Saint Peter’s Better Health

Coffee3 Foods for a Healthier You 

Science is stuffed with research on how what you eat affects your body. Some foods may play a role in certain diseases. One example is the link between obesity and drinking too many sugar-filled drinks like soda. Other fare, though, may help you live a longer, healthier life, specifically when that food is part of an overall nutritious diet. Here’s a roundup of 3 recent studies on the power of food.

Chocolate and an irregular heartbeat

You may already know that an occasional piece of chocolate—especially the dark kind—may help keep your blood pressure low. In one recent study, researchers found this sweet treat may also fend off atrial fibrillation, a type of irregular heartbeat. They asked more than 55,000 older adults how much chocolate they typically ate They then followed the health of these adults for an average of 13 years. Those who said they ate a moderate amount of chocolate—2 to 6 servings a week—were less likely to develop the heart rhythm disorder. The researchers can’t completely rule out other possible reasons for the link. But chocolate is chock-full of flavonoids. These are compounds in plants that may help combat disease. Chocolate can also contain lots of fats and calories. So be mindful about how much you eat.

Fiber-rich foods and knee pain

Whole-grain bread, oatmeal, brown rice, and many fruits and veggies are solid sources of fiber. This carbohydrate can help ease constipation and other digestive problems. Recent research has noted another potential benefit of eating fiber-rich foods: less pain from arthritis. Out of more than 6,200 adults with arthritis in the knee, those who reported eating more fiber had less pain years later. Why? Researchers suspect it could partly be because of fiber’s ability to fill you up. In turn, you may eat less food, helping you stay at a healthy weight. Being overweight can be a serious strain on your knees. Plus, fiber may reduce inflammation in the body—the cause of arthritic pain and stiffness to begin with. When adding more fiber to your diet, do it slowly. Too much, too fast could upset your stomach.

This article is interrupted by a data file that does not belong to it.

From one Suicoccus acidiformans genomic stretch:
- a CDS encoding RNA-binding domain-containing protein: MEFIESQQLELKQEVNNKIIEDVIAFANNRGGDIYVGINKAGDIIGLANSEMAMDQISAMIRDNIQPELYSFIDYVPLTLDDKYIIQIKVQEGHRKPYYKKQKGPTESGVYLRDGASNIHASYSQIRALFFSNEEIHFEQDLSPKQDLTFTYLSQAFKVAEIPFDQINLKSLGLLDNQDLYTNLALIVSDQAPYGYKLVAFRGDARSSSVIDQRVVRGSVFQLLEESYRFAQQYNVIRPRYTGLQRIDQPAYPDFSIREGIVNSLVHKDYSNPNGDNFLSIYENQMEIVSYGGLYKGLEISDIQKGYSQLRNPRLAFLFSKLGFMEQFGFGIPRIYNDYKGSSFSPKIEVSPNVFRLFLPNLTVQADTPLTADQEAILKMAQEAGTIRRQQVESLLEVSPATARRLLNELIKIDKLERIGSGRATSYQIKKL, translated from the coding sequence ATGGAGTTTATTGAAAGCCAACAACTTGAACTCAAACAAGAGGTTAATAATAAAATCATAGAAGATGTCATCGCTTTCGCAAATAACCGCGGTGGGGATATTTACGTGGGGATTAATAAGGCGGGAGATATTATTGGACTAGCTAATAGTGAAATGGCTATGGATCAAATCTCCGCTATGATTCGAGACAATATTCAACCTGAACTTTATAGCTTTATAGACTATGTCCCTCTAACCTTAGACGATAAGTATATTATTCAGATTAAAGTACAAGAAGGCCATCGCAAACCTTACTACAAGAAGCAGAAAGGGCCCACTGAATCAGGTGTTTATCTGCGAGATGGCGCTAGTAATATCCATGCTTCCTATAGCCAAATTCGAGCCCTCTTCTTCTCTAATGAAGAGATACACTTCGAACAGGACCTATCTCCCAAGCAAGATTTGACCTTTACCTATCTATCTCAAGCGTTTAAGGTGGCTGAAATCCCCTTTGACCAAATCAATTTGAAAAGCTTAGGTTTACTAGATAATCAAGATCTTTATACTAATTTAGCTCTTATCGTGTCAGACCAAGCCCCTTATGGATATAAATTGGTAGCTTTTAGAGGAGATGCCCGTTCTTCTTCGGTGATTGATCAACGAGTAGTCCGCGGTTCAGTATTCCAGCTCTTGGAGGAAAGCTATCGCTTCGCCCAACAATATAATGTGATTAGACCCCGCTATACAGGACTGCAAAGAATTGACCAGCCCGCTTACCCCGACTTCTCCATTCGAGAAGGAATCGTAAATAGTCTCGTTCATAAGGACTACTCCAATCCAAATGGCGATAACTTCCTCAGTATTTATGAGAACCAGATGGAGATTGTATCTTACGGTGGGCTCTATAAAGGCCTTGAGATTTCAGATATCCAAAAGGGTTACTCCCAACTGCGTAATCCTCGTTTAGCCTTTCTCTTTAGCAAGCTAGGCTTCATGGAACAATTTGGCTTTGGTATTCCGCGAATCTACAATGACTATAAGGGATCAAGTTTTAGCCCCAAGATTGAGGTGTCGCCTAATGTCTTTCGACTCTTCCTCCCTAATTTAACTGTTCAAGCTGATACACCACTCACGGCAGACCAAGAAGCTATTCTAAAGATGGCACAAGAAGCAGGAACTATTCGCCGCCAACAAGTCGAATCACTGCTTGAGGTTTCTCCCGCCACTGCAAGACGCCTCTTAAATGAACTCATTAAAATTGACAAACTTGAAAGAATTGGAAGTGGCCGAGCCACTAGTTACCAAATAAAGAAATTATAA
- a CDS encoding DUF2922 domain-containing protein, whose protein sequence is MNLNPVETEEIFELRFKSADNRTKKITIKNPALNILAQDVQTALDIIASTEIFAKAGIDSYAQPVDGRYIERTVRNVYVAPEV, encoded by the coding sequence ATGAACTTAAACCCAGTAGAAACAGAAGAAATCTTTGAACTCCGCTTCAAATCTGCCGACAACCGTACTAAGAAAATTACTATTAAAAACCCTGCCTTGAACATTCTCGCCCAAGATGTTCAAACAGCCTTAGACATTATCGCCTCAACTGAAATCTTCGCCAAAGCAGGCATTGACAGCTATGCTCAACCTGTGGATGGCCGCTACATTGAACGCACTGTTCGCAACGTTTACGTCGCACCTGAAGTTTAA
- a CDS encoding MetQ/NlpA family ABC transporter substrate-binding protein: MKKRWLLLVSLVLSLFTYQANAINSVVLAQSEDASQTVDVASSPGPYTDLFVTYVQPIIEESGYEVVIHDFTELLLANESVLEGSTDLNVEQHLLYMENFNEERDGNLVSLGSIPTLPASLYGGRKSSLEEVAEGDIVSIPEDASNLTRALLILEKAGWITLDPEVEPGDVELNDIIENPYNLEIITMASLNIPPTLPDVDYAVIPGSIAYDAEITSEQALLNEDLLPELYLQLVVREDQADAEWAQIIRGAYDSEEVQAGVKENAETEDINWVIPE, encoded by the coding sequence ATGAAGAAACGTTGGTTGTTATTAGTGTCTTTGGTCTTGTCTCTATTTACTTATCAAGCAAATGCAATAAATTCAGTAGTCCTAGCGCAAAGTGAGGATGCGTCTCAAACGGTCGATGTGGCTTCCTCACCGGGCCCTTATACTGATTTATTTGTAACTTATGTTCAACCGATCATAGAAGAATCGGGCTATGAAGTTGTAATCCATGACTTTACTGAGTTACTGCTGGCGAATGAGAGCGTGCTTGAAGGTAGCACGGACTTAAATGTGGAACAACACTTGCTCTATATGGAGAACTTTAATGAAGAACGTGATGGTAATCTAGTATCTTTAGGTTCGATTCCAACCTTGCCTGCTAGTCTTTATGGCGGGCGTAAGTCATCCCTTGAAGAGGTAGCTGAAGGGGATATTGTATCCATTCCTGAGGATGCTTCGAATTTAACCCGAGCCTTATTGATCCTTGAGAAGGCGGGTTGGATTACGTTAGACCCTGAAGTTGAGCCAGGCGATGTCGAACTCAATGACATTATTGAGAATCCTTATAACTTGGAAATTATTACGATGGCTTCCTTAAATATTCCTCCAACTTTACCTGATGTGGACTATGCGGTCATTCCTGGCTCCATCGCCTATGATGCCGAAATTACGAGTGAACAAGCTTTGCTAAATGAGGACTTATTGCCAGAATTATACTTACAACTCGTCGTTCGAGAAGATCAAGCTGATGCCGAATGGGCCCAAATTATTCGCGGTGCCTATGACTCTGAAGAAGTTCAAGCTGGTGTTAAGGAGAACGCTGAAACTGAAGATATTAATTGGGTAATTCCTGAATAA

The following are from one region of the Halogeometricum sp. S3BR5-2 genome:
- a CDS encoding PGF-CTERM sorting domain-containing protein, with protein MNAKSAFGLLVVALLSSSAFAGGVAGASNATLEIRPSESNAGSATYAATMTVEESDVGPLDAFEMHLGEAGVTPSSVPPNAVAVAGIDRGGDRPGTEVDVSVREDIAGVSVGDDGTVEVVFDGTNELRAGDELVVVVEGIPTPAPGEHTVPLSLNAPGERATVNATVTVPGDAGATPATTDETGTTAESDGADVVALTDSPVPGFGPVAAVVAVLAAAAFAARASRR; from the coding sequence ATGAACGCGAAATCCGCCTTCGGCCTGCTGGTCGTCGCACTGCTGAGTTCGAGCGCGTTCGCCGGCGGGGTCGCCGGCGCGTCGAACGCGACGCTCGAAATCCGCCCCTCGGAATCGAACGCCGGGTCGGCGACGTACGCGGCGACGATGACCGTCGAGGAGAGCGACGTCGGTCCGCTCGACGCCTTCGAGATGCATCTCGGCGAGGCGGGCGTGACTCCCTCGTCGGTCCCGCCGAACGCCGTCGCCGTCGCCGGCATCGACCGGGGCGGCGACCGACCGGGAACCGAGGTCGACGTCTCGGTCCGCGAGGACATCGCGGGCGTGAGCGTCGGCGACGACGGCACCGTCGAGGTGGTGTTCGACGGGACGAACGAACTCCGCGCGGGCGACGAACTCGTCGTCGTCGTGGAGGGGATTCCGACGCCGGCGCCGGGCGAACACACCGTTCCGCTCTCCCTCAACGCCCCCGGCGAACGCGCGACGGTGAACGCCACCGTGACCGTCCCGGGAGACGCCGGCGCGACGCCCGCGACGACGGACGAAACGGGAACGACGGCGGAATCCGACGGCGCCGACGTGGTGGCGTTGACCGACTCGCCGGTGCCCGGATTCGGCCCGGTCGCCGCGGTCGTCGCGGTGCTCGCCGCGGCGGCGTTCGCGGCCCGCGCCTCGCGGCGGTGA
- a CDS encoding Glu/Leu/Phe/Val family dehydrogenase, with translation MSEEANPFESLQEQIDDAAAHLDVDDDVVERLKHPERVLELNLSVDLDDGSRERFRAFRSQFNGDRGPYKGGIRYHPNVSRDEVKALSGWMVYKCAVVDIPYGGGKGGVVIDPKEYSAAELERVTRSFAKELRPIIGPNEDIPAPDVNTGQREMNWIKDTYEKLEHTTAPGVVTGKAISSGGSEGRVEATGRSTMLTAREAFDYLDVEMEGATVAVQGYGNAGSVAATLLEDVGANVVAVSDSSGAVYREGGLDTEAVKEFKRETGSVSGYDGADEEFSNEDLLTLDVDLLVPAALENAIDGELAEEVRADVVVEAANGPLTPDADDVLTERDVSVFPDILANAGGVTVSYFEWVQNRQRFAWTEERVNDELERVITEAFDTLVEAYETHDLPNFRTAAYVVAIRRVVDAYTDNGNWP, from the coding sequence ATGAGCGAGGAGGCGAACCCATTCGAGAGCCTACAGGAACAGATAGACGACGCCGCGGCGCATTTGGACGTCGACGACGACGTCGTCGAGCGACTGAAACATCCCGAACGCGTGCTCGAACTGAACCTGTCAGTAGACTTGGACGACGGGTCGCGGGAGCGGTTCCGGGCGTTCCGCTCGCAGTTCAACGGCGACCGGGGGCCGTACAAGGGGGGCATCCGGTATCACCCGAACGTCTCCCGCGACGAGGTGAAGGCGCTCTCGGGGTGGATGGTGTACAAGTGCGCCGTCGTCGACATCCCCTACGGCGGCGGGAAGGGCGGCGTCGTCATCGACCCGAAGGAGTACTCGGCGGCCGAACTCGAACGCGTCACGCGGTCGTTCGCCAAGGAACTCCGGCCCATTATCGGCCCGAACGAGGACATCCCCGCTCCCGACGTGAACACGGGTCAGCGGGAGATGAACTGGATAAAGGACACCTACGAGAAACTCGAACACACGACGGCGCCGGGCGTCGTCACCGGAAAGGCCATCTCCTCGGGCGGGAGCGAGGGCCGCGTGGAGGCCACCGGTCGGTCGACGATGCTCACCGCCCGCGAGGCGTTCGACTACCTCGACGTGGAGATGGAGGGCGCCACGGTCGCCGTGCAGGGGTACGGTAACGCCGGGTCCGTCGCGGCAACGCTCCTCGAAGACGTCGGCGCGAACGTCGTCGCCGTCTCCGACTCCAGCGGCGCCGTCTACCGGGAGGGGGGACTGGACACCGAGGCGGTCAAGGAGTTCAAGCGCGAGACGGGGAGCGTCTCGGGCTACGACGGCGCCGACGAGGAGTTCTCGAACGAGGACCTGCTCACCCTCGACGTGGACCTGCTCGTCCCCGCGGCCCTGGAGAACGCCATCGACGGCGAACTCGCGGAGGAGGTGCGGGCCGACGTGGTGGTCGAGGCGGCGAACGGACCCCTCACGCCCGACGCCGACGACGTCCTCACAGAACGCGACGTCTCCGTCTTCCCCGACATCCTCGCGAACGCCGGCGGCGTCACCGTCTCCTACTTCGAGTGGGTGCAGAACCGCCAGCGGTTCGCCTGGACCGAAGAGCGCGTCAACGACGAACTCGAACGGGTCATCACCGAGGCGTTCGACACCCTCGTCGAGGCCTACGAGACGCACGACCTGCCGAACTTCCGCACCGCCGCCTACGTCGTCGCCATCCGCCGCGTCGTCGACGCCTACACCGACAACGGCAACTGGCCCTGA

Coffee and cognition

You may drink coffee for only its jolt of caffeine. But the beverage also serves up plant-based phytochemicals. These hidden ingredients—along with caffeine—may boost your brain power. A recent analysis looked at 9 past studies on coffee consumption and cognitive disorders, such as dementia and Alzheimer disease. The research included more than 34,000 adults. It found a significant link between drinking moderate amounts of coffee and a lower risk for cognitive problems. So how much coffee might be best to sip? One to 2 cups a day, say the researchers. But be careful about what you put in your mug. Whole milk, sugar, and other sweeteners can add unwanted calories.